Google’s answer to FourSquare and Facebook Places. Google has learned from past experiences (such as Buzz) and provides very clear instructions regarding privacy; you can set the location tracking so that it’s automatic, you can ‘Check-in’ or you can choose to hide your location. You can also choose whether you want the world to see your updates or just select ‘Friends’. I think Latitude is a service that really shows the conundrum of doing the right thing by users - by specifically stating the privacy implications (and hats off to Google for doing this), it automatically limits the usefulness of the app. I don’t update my location often enough to get the most from it, for example, and nor do my friends.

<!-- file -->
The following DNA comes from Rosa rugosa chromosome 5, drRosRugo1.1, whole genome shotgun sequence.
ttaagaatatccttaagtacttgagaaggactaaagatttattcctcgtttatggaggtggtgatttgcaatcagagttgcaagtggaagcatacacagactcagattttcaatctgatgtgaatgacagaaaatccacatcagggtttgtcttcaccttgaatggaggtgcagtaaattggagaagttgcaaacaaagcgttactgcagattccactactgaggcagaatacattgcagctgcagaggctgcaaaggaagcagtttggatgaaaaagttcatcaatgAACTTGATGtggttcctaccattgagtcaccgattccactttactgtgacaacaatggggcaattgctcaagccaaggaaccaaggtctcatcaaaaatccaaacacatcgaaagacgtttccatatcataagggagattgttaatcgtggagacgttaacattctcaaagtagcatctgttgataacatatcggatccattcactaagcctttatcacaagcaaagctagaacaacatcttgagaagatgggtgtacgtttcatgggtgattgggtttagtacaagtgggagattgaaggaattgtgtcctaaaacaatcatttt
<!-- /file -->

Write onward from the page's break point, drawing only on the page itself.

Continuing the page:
The social network for professionals is also available on various mobile platforms. Obviously, you don’t have all the functions of the website, but the fundamentals are all there, including updates, news, connections, your inbox and invitations. The latest update to the iPhone app introduces new gesture features that LinkedIn says are "more fluid and natural". I haven't made use of them yet, but I can still use the standard navigation controls to browse the news on the app in any case.
NRMA Motoring and Services has thrown its hat into the iPhone ring with its NRMA Assist app, which lets users request roadside assistance directly from their phone. It’s a great idea, but the only time I have needed to use it, I had to input all my membership details, and I ended up calling the assistance phone number instead. Hardly an auspicious start. The app also includes details such as More4Members services and offers and ‘random’ driving tips, but really, it’s a ‘just in case app’ that I don’t use.